The National Court has enforced sentences as long as 12 years in prison for the planners of the fraud.
The National Court has sentenced today Wednesday 11 of the previous 13 directors of Afinsa for the pyramid selling of postage stamps which a decade ago left a great void of 2.57 billion EUR and impacted more than 190,000 investors, mainly small savers.
Archive image After six months of hearings, which was moved in June to the First Section of the Penal Court, condemns, to name a few, the president of Afinsa, Antonio Cano (12 years and 10 months), and the creator of Afinsa, Albertino de Figuereido (11 years), his boy Carlos de Figuereido and the advisor for the society (11 years and 11 months), the attorney for the company, former chief of the State Advocacy before the High Court of Justice in Madrid, José Joaquín Abajo (6 years and 3 months). Those condemned have to compensate those impacted, organized in different platforms for the amount of 2.57 billion EUR.The sentence almost follows the primary thesis of the Anti-Corruption Prosecutor, who implicated 13 people for the criminal activities of scams, punishable bankruptcy and the falsification of annual accounts. Afinsa existed between 1998 and May 9 2006 when it was stepped in, a pyramid organisation to catch enormous amounts of cash under the cloak of obvious normality based on the trading of postage stamps with the guarantee of large gains, much better than any bank or stock market investment.However, the stamps were virtually worthless, which led Afinsa to guarantee the victims a consistent enhancing worth of the stamps they were holding, however these new funds were in truth paying the interests demanded by the very first investors– a pyramid waiting to collapse.On May 9 2006, Afinsa was closed down by the authorities. At that moment the financial obligation was over 1.92 billion EUR. The accused, affirmed the district attorney, managed to perpetuate the scams thanks of large business network’very strong and extremely well paid to press the brand-new financiers to buy more stamps’- ‘an enormous and expensive effort’which lastly established 716 delegations throughout Spain, according to the sentence redacted by the magistrate Ramón Sáez, for’experts integrated into the subculture of the organisation, to the point of relying on household, buddies and neighbours while understanding about the speculative nature woven by the administrators.The sentence puts at the top of the corrupt organisation Albertino Figuereido, an expert philatelic and stamp collector and Juan Antonio Cano, financial expert. These two developed and profiled the business and took the most crucial choices in a company with a’household structure’where’there was no separation between ownership and administration’. In the hierarchy of Afinsa was the legal representative José Joaquín Abajo, who edited all the contacts for the company and double jobbed as the chief of the State Advocacy before the High Court of Justice in Madrid. This qualified by State civil servant even printed the draft agreements for Afinsa on paper for the Justice Administration.In putting his sentence, Ramón Sáez, argued that Afinsa was an unviable company, which lacked economic sense. The stamps -they ended up saving some 150 million, the majority of minimal value– were sold to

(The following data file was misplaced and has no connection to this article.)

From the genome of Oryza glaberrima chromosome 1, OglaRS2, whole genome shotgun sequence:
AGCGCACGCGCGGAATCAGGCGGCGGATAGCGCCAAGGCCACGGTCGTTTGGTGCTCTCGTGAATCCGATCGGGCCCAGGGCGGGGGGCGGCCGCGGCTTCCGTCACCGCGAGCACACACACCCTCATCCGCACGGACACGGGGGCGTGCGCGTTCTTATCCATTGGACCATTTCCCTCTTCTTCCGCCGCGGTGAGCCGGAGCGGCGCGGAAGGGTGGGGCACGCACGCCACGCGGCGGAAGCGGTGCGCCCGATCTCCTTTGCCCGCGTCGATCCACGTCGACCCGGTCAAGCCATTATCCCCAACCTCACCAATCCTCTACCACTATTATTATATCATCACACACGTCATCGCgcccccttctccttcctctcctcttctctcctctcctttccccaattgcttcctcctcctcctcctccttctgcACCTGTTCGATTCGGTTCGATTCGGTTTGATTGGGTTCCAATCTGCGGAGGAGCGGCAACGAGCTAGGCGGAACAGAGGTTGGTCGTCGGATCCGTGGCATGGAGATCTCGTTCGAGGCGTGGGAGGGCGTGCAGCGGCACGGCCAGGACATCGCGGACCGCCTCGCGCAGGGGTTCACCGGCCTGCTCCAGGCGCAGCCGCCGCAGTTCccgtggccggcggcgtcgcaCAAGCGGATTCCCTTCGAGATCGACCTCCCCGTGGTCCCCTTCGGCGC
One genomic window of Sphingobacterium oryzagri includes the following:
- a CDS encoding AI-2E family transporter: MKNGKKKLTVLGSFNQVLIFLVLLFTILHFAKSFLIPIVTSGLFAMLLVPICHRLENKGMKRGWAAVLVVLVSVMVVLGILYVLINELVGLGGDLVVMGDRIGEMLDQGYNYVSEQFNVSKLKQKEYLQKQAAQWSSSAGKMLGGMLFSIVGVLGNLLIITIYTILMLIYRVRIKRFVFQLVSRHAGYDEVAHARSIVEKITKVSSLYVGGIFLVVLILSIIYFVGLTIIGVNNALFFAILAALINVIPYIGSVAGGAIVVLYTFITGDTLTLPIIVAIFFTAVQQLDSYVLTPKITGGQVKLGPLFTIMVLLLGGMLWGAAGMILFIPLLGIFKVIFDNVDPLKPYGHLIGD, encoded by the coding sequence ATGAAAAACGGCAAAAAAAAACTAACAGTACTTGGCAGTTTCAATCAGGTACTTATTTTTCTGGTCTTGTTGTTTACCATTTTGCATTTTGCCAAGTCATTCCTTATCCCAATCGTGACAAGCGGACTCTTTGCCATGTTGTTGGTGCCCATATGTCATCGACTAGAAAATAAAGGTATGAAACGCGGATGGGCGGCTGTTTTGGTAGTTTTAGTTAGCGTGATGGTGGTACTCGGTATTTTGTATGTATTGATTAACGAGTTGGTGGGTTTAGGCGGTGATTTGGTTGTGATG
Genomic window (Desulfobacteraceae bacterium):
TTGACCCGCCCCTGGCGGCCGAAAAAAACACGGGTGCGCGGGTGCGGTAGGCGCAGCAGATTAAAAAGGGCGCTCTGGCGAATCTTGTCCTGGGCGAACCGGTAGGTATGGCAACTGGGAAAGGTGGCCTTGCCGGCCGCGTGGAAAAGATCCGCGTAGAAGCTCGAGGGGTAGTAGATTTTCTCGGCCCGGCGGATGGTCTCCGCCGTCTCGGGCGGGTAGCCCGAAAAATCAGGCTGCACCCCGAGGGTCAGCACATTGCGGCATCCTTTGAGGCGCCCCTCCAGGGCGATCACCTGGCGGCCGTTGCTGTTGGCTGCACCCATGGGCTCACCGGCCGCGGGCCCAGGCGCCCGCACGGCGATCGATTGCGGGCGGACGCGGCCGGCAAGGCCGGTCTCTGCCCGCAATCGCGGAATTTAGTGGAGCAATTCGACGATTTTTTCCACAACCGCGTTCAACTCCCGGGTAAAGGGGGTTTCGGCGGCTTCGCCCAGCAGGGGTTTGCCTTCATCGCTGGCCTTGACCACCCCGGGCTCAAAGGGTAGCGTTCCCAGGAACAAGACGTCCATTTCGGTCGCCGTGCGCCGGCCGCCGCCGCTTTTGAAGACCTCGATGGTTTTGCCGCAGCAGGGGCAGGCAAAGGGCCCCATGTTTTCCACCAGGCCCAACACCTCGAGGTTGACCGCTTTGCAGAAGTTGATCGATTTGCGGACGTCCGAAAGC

the investors at a far greater cost than at market, on the guarantee of eventual wealth. The constant overvaluing of the stamps ensured Afinsa were at the centre of the fraud,’ a story imagined for only brand-new investors who were innocent and gullible in their financial investments’. The stamps managed by Afinsa were retired from flow and stored. This goes against the logic in trading stamps according to the sentence ‘the value of the stamp is when it is placed on the market for auction
and particularly when purchasers are found, something which never ever took place in the behavior of Afinsa which was internal closed and fictitious, when the stamps were secured of blood circulation’ affirms the sentence.The accounting professionals at Afinsa distorted the economic truth of the business and utilized’ technical artifices’to conceal the truth of the accounts and the production of’continuous losses’. Those responsible had a look of solvency and extolled the’tremendous
liquidity produced by signing for a financial investment’when their financial investment went to pay those at the bottom of the pyramid.